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Otherwise my novels, short stories, verse, family, music, memories, vulgar interests, detestations,
responses, apologies. I hold posts to 300 words* having found less is better than more.
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Thursday, 22 August 2013

It sounds so persuasive

Professional Bleeder, the ex-phlebotomist, is staying with us. As an act of kindness she volunteered to re-register VR with the National Lottery, a niggling task that took years off the life of her sister, Occasional Speeder, when she tried.

PB often acts as the Family Ferret, sent into dark places to roust recalcitrant people at the end of phone lines. The registration was proceeding slowly when PB was asked for our post code, HR2. Then asked to spell it. "Hello - Roger - Two," she said. The recalcitrant one pounced: "No, Hotel - Romeo - two."

Later PB and I decided to teach ourselves the official Phonetic Alphabet to avoid future clashes. It took less than five minutes since we already seemed to know a lot of the terms. Then we tested each other and I became Romeo-Oscar-Delta-Echo-Romeo-India-Charlie-Kilo. Doing Symonds Yat I briefly forgot Y (Yankee) but I'm fluent now.

Most people don't bother. But it can be a source of techno-superiority while others struggle. If you like that kind of thing.

WIP Second Hand (28,965 words)
Working days (at the supermarket) reminded her of a holiday spent at Brighton as a six-year-old. It had rained continuously and her parents, desperate to find indoor entertainment, had entered an amusement arcade. The distorting mirrors, the quoits and the worthless soft-toy prizes were seen as trashy but Francine had been drawn to a bagatelle played with a ball-bearing so heavy her childish fingers could hardly set it in motion. The fascination lay in the ball’s path, worn away over the years on the game’s vertical playing surface. For two-thirds of its trajectory, before it reached diverters, the ball lacked freedom, was compelled to follow the same route...  Francine’s young mind grappled with the fact that the early part of the route was pre-ordained.

5 comments:

Sir Hugh said...

I guess you have your reasons, but I know what you call a "games parlour" as an "amusement arcade".

Roderick Robinson said...

Sir Hugh: Nothing more than pure forgetfulness. As you can see, I have modified the clip and am now about to modify the MS. Your suggestion much appreciated.

Joe Hyam said...

I am afraid I have never learnt the official phonetic alphabet, though much of it has rubbed off. My problem was(is) that fancy drives me to suggest fanciful words to indicate an intial letter. A Angostura bitters. B Belladonna, C Catastrophy and so on. Useless, self-defeating and confusing I know ... X for xenophobia. But there you go...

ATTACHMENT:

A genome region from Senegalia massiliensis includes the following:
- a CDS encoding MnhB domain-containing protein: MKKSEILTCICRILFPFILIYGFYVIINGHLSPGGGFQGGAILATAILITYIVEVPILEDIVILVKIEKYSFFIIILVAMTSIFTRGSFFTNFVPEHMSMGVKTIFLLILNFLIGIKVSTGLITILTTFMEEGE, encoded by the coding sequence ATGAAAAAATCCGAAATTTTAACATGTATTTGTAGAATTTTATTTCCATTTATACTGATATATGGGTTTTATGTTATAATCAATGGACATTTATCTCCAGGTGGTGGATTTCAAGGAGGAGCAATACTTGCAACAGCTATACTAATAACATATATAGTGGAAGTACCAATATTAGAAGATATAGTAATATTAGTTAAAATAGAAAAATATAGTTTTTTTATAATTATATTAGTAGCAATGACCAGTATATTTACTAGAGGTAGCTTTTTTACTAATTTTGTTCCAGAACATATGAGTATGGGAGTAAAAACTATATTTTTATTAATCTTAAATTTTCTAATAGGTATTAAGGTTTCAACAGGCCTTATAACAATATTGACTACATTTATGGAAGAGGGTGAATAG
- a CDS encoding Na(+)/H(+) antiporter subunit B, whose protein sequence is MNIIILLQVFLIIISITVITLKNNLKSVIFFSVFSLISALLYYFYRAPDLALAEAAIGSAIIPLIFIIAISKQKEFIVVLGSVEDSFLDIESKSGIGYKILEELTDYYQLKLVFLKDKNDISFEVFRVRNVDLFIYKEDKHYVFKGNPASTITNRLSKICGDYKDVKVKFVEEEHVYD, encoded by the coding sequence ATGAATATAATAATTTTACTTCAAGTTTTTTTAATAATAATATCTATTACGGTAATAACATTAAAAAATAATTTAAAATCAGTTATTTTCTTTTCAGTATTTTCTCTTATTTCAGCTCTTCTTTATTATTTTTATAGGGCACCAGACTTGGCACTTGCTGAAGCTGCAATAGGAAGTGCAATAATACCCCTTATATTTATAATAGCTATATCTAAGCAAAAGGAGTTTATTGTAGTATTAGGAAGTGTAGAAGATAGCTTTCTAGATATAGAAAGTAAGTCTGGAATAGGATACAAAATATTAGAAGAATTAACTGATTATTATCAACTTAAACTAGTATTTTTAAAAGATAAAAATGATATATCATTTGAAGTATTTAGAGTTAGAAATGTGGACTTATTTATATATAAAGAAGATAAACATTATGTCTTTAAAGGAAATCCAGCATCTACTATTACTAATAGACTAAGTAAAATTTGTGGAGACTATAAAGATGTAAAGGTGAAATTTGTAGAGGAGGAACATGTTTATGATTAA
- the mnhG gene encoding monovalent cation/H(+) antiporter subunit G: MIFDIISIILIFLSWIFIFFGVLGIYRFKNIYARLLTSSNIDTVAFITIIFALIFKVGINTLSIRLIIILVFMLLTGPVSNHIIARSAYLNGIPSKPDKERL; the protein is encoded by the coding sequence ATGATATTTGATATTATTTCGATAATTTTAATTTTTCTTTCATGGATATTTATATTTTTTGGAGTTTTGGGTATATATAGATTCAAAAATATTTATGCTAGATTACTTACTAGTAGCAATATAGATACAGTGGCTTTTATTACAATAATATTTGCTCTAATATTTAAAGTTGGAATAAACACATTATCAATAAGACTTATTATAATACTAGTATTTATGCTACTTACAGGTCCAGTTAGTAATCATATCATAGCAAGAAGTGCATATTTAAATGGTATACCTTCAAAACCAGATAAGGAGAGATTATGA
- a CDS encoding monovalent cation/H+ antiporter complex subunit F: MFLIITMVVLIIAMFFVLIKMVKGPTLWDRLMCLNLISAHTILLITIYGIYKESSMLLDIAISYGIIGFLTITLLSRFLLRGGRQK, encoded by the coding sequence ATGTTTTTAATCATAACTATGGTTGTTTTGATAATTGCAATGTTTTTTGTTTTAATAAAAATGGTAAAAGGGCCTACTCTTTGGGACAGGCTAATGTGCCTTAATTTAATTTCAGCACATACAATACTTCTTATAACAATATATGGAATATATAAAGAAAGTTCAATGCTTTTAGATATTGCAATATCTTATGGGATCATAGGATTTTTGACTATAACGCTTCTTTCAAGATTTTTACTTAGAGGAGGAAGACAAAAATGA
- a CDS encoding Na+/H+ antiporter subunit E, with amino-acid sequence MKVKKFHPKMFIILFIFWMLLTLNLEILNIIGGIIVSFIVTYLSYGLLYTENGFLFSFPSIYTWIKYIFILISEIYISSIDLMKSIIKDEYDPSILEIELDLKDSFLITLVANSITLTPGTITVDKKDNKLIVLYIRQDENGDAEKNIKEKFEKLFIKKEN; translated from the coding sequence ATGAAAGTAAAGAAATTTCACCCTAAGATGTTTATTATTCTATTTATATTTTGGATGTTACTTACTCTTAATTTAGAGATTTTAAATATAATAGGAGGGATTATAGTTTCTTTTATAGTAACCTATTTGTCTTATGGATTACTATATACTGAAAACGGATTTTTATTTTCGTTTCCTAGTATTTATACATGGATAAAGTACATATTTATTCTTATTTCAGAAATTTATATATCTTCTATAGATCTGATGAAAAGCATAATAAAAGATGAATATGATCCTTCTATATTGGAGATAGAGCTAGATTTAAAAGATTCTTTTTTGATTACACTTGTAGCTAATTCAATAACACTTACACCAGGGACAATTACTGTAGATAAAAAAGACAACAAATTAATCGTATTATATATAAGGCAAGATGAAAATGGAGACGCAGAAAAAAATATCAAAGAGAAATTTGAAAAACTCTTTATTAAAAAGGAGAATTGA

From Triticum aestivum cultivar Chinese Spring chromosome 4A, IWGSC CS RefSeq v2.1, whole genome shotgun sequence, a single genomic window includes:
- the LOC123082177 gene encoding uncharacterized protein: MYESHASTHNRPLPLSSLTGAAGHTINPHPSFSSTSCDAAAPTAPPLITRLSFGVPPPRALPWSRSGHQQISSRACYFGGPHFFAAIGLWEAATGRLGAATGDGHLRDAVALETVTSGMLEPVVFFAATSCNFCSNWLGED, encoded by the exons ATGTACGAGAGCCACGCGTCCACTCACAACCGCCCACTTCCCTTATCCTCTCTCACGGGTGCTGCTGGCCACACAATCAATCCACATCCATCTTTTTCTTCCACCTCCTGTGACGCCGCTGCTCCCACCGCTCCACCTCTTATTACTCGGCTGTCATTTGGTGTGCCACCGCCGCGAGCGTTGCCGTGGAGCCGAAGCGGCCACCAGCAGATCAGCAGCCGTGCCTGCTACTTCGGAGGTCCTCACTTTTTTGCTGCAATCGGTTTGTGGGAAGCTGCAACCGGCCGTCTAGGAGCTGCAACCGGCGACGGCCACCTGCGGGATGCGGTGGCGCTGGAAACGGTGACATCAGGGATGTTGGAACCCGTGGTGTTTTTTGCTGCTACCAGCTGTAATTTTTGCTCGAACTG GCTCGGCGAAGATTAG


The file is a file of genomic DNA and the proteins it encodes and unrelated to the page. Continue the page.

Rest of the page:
Lucy said...

When last in England, I was tasked with getting Tom a new tea mug. I found two, bought both and presented him with a choice. One had the official phonetic alphabet, the other the periodic table. He chose the latter, since he said he already knew the former well enough, and we spent quite a lot of time of a morning quizzing each other on chemical symbols (we don't get bored but make our own entertainment, y'know), so that our knowledge of these is no much improved.

I'm somewhat puzzled as to why it's called the phonetic alphabet, as my understanding is that phonetics are to do with the sounds of letters, not their names, and in fact the true IPA is to be found here:

http://www.anenglishaccent.com/IPA.html

I've never really mastered it successfully, and have when it has come up in textbooks, I ask the student(s) if they're interested in using it, and have yet to come across one of any age who is.

I've just checked, and on the mug it's called the NATO alphabet, and I gather it's proper title is something even longer and more acronymous!

Roderick Robinson said...

Lucy: Wonderful punchline to one of Blackadder's jokes: The long winter evenings must have just slid by.

I can't see a couple of intellectuals like you and Tom being diverted for long by such a basic version of the periodic table game. How about in French?

Just checked. French not much cop, the words are too similar. German, then? Yes, much better. Sodium = Natrium, Iron = Eisen, Carbon = Kohlenstoff.

Phonetic alphabet? A product of the military-industrial complex, a very rare contributor to the cause of linguistic elegance.